I’ve had a devil of a time trying to get Google to tell me how to write a Mysql query that allows us to somehow perform a MySql query that 1) filters rows on a distinct column 2) returns other columns in the query besides the distinct column and 3) allows us to order by a column. In our case, we (and you, if you’re running Savage Beast!) have a list of most recent forum posts on the site — currently, if you list all recent posts, the search will just find all posts and order by date of creation, but this makes for some dumb-looking output since you often end up with a list where 10 of the 20 posts are all from the same forum topic. All the user really wants to know is what topics have a new post in them, and to get a brief glimpse as to what that new post might be.

Thus, we want to create a query that returns the new posts, ordered by date of creation, that have a distinct topic_id.

Here’s the SQL that can make it happen:

Post.find_by_sql(“select posts.* from posts LEFT JOIN posts t2 on posts.topic_id=t2.topic_id AND posts.created_at < t2.created_at WHERE t2.topic_id IS NULL ORDER BY posts.created_at DESC”)

Hope that Google sees fit to lead other people here instead of struggling to get GROUP BY to order results beforehand (GROUP BY ‘posts.topic_id’ works, but it returns the first post in each distinct topic, rather than the last post as we desire), or get SELECT DISTINCT to return more than one column, as many forum posters unhelpfully suggested in all the results I was getting.

Update 11/26/08 – A Word of Caution

I finally got around to setting up some profiling for our site yesterday and was surprised to discover that the above query was taking longer per execution than almost anything else on our entire site. The SQL Explain was not too helpful to explain why, but it showed three joins, the join on the topics table involving every row of the table (which is presently almost 10,000).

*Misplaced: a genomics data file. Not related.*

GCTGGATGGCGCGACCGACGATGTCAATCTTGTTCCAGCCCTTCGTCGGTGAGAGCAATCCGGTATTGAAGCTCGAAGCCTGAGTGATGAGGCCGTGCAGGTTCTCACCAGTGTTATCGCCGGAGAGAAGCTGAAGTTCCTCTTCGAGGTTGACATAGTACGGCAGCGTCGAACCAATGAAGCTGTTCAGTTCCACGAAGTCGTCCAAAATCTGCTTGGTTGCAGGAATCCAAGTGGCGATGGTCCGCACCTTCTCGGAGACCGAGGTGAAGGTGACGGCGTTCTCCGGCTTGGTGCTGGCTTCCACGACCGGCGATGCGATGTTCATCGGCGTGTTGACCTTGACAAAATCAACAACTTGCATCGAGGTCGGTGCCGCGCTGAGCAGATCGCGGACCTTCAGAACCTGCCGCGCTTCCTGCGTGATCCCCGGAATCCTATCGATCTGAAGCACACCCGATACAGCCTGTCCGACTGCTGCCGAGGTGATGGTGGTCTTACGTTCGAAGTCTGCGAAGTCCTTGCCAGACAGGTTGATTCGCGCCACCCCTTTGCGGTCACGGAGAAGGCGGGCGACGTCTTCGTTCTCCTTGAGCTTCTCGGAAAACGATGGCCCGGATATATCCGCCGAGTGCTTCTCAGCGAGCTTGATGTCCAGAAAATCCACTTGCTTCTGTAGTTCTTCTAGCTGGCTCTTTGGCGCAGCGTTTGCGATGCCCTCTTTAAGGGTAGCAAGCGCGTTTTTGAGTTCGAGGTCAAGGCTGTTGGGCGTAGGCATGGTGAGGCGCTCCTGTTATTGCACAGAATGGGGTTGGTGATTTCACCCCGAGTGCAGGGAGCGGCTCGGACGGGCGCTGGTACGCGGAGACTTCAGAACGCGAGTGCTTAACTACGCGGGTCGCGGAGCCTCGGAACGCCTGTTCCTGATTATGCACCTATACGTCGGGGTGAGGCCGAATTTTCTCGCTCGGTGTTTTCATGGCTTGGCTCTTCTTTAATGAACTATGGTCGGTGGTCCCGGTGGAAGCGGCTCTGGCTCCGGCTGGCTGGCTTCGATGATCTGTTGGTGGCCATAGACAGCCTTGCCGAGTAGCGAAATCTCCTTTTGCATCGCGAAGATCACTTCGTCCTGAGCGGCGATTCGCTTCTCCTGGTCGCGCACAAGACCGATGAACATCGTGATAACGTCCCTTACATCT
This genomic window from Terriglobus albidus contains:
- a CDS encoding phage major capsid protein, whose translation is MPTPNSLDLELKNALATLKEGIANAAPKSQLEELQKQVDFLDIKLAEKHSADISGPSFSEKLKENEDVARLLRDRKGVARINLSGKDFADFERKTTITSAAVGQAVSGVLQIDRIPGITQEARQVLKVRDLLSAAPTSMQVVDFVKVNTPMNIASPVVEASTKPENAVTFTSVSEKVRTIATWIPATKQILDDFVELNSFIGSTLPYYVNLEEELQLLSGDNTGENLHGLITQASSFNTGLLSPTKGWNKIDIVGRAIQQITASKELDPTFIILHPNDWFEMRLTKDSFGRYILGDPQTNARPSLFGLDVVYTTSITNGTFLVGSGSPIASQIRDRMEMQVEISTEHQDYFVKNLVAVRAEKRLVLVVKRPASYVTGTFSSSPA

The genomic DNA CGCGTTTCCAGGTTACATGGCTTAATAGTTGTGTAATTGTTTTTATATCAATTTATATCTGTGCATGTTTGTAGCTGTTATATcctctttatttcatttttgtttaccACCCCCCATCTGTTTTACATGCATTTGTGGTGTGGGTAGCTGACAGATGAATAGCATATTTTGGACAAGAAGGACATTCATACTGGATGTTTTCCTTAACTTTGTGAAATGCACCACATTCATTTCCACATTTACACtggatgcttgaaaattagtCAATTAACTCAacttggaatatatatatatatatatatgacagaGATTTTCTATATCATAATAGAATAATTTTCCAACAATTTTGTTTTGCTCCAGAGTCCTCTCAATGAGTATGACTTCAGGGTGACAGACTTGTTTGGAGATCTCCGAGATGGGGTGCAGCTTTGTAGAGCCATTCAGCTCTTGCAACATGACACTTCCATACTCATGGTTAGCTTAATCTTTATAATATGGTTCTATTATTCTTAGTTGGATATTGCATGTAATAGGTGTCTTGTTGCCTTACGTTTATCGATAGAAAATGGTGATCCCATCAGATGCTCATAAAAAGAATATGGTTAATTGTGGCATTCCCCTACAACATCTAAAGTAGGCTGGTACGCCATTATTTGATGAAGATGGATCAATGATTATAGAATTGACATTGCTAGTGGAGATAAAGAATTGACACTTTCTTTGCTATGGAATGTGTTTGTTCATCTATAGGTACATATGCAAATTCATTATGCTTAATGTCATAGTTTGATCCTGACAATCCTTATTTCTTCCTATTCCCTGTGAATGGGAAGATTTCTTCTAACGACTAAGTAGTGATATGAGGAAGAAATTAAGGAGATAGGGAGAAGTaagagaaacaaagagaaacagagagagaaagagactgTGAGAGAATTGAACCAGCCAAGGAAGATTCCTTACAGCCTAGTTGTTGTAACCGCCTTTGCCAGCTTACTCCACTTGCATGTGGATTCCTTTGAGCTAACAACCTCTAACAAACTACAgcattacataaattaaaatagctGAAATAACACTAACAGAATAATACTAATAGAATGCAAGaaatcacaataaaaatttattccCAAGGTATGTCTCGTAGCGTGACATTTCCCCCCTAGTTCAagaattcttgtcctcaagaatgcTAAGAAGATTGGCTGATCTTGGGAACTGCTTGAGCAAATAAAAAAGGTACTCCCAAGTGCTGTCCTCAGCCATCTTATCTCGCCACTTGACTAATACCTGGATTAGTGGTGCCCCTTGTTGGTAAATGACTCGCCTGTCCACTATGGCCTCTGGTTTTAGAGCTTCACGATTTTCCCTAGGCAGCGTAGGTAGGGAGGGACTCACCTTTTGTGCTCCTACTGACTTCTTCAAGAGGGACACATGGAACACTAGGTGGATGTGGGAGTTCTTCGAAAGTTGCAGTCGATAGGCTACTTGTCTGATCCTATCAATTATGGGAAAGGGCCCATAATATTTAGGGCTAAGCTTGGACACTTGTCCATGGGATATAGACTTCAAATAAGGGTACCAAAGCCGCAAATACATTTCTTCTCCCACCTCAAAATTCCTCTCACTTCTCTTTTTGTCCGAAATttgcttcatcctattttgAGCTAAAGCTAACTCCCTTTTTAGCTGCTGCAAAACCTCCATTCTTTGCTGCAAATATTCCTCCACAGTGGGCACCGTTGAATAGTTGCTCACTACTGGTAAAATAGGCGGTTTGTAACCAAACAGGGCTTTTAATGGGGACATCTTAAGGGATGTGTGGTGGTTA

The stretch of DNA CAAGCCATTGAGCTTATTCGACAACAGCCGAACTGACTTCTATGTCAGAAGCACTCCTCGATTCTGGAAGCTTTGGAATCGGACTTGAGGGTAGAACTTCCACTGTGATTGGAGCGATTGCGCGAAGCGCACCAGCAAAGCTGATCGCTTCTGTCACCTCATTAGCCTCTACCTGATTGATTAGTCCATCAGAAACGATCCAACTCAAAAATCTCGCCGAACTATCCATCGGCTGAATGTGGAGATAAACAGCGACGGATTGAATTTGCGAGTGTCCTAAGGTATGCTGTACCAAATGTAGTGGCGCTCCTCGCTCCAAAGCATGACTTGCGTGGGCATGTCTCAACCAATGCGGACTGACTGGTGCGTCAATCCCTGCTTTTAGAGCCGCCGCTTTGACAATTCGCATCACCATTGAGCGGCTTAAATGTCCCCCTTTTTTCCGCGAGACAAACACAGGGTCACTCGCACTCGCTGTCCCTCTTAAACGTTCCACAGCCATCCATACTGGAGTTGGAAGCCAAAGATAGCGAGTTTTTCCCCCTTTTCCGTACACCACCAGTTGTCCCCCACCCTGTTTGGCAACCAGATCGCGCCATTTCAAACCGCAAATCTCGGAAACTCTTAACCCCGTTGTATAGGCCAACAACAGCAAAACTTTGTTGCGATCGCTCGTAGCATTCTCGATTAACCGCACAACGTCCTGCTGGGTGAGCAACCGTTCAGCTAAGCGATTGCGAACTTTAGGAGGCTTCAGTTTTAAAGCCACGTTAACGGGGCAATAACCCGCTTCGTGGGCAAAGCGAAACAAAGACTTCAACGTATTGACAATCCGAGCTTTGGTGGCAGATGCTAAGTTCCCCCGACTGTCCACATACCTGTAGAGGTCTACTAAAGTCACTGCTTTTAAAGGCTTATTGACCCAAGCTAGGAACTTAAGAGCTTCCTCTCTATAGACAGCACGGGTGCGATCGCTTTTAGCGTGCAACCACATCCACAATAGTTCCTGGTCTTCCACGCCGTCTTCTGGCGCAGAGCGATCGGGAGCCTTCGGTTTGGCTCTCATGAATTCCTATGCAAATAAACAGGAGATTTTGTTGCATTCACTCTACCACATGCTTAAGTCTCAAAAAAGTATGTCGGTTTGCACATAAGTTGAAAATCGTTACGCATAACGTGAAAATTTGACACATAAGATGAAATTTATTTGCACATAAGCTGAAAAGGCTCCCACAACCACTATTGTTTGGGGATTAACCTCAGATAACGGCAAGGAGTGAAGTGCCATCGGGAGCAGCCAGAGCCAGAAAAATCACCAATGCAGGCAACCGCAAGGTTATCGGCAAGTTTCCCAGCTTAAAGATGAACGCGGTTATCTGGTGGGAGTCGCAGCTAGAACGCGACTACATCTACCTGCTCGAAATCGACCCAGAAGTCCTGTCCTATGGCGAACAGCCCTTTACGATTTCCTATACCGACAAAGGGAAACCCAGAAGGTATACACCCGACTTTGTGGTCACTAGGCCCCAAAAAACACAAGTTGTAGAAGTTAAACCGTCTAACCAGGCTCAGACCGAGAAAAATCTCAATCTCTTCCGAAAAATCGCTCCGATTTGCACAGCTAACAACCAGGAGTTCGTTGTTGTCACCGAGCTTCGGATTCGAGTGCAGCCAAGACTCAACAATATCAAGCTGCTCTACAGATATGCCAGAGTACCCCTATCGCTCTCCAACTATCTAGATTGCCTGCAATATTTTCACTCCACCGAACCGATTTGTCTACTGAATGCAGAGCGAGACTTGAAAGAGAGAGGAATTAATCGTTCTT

Takeaway: for this query to work, it seems to consider every distinct topic in the table, rather than being smart and stopping when it hits the per-page paginated limit. Since I already determined that “group” and “distinct” were non-starters for being able to pick the newest post in each topic, I ended up revising the way the logic was done to an easier to manage and far-more-DB-efficient way:

We now track in each topic the newest post_id within that topic. While this adds a bit of overhead to keeping the topic updated when new posts are made to it, it allows us to do a far simpler query where we just select the more recent topics, joining to the most recent post in each topic, and then ordered by the age of those posts.

If you have the ability to create an analogous situation to solve your problem, your database will thank you for it. The above query starts getting extremely slow with more than a few thousand rows. Yet, I defy you to find an alternative to it that works at all using “group” or “distinct.”

The Mothership has Landed

There is no way you could post items for sale faster anywhere on the Internet.

Please support this blog and put some stuff up for sale. The time to take pictures + visit the site + post the items is nearly guaranteed to be less than an hour in total.

Quick Book Plug: Advanced Rails Recipes

By far the best book I’ve gotten to help with all the not-well-documented aspects of getting a site delpoyed. Beginner Rails help articles are a dime a dozen, but this book is chalk full of example-laden recipes for deployment. You are a fool if you deploy Rails apps and you don’t own this book.

One Liner

This comes from an anonymous programmer applicant, who had the following assessment of my last posting about working at a startup:

“I had in fact already read your blog on startup environment. I have not experienced a work setting of precisely this nature, except possibly as an EMT on scene. “